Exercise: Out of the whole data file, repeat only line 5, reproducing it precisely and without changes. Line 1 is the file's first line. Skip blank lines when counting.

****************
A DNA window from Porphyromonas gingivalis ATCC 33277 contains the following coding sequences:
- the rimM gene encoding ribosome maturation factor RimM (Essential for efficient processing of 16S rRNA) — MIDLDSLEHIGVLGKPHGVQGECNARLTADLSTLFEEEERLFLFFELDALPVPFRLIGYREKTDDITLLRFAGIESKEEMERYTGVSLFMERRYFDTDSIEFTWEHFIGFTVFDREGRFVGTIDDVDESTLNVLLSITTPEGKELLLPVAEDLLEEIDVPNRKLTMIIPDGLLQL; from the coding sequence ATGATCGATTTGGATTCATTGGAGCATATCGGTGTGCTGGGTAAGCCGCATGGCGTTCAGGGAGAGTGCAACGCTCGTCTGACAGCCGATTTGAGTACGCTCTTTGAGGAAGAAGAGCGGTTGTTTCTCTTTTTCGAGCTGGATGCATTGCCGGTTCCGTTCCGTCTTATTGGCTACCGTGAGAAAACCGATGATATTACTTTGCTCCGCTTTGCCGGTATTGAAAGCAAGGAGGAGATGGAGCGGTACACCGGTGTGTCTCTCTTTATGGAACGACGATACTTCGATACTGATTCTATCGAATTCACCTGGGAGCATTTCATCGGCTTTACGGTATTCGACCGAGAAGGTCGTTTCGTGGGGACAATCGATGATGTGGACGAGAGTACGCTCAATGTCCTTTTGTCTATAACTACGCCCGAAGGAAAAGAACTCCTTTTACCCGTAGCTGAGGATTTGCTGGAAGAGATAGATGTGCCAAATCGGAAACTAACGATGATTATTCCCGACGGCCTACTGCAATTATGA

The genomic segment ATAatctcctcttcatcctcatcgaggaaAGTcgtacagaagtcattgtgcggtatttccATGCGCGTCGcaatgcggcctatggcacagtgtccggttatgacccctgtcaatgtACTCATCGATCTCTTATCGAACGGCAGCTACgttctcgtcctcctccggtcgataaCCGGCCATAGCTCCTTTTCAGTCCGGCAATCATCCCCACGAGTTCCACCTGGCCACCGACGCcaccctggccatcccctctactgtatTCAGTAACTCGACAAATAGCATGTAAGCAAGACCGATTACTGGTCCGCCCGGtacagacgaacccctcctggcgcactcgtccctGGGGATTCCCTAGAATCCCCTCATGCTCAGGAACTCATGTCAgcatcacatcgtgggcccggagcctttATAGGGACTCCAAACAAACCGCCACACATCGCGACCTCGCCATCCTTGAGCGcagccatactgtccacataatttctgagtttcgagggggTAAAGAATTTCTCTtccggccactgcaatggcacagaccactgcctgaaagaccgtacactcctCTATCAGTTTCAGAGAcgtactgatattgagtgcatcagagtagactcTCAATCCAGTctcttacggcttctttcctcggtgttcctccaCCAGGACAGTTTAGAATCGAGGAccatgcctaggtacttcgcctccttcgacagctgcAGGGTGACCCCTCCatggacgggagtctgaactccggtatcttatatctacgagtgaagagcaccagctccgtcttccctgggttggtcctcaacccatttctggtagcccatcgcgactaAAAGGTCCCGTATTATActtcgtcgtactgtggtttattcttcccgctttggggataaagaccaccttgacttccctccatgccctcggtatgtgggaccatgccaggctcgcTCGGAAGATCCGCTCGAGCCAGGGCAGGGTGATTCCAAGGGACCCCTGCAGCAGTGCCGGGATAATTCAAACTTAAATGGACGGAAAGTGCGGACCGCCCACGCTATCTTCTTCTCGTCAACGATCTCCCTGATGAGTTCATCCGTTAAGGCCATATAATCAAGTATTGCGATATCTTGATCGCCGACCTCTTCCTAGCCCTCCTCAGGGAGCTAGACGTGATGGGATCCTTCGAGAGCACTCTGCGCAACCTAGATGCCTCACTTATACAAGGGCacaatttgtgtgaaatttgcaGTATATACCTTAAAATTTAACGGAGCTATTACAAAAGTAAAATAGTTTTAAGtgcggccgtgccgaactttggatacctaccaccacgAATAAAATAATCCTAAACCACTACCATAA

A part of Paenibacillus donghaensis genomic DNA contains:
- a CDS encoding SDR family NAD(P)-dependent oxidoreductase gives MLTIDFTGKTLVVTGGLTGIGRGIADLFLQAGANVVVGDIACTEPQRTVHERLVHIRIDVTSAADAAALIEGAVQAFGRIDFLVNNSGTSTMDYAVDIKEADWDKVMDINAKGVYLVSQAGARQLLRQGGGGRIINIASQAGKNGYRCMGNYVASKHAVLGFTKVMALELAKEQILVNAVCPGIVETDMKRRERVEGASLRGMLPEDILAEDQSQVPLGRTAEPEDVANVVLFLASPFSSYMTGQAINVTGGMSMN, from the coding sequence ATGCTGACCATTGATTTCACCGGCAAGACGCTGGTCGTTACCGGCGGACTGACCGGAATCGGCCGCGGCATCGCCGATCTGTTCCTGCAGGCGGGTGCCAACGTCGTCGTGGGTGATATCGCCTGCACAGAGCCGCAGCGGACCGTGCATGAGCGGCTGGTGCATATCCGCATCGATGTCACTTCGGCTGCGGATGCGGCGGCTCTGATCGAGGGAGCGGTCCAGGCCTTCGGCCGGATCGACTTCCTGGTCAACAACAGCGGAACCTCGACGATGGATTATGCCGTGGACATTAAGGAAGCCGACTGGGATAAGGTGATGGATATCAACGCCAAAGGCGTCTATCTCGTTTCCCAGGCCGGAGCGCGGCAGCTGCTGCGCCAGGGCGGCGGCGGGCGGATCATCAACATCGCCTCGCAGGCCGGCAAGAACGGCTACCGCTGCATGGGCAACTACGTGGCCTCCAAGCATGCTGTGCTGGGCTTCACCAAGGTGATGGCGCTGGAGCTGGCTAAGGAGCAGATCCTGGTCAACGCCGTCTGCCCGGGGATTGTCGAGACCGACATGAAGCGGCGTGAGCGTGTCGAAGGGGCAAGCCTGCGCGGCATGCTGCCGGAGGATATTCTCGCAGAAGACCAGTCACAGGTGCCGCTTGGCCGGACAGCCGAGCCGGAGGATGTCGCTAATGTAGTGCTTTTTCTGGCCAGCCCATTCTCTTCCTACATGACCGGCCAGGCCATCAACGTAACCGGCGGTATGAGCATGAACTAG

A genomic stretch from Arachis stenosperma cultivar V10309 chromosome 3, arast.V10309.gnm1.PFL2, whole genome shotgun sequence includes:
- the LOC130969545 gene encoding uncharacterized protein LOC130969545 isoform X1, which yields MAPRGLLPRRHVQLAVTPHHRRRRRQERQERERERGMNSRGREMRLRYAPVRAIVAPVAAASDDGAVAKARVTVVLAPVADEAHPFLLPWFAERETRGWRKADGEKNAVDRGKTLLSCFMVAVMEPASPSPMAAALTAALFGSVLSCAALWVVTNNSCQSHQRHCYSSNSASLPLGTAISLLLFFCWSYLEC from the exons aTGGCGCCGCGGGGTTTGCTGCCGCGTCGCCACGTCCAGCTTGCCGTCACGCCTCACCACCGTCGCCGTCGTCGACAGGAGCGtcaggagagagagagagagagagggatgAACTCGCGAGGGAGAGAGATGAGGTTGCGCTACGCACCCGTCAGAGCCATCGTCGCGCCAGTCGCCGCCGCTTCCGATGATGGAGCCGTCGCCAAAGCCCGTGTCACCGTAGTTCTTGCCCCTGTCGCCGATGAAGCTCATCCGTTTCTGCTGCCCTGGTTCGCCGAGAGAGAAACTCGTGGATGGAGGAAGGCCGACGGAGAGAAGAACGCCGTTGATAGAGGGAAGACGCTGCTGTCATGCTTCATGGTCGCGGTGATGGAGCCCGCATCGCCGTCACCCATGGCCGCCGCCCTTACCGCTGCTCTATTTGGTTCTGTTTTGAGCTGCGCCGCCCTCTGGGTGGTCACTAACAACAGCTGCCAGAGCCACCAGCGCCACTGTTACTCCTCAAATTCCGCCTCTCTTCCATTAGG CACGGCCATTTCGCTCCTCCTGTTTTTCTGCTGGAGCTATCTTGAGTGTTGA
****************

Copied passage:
- a CDS encoding SDR family NAD(P)-dependent oxidoreductase gives MLTIDFTGKTLVVTGGLTGIGRGIADLFLQAGANVVVGDIACTEPQRTVHERLVHIRIDVTSAADAAALIEGAVQAFGRIDFLVNNSGTSTMDYAVDIKEADWDKVMDINAKGVYLVSQAGARQLLRQGGGGRIINIASQAGKNGYRCMGNYVASKHAVLGFTKVMALELAKEQILVNAVCPGIVETDMKRRERVEGASLRGMLPEDILAEDQSQVPLGRTAEPEDVANVVLFLASPFSSYMTGQAINVTGGMSMN, from the coding sequence ATGCTGACCATTGATTTCACCGGCAAGACGCTGGTCGTTACCGGCGGACTGACCGGAATCGGCCGCGGCATCGCCGATCTGTTCCTGCAGGCGGGTGCCAACGTCGTCGTGGGTGATATCGCCTGCACAGAGCCGCAGCGGACCGTGCATGAGCGGCTGGTGCATATCCGCATCGATGTCACTTCGGCTGCGGATGCGGCGGCTCTGATCGAGGGAGCGGTCCAGGCCTTCGGCCGGATCGACTTCCTGGTCAACAACAGCGGAACCTCGACGATGGATTATGCCGTGGACATTAAGGAAGCCGACTGGGATAAGGTGATGGATATCAACGCCAAAGGCGTCTATCTCGTTTCCCAGGCCGGAGCGCGGCAGCTGCTGCGCCAGGGCGGCGGCGGGCGGATCATCAACATCGCCTCGCAGGCCGGCAAGAACGGCTACCGCTGCATGGGCAACTACGTGGCCTCCAAGCATGCTGTGCTGGGCTTCACCAAGGTGATGGCGCTGGAGCTGGCTAAGGAGCAGATCCTGGTCAACGCCGTCTGCCCGGGGATTGTCGAGACCGACATGAAGCGGCGTGAGCGTGTCGAAGGGGCAAGCCTGCGCGGCATGCTGCCGGAGGATATTCTCGCAGAAGACCAGTCACAGGTGCCGCTTGGCCGGACAGCCGAGCCGGAGGATGTCGCTAATGTAGTGCTTTTTCTGGCCAGCCCATTCTCTTCCTACATGACCGGCCAGGCCATCAACGTAACCGGCGGTATGAGCATGAACTAG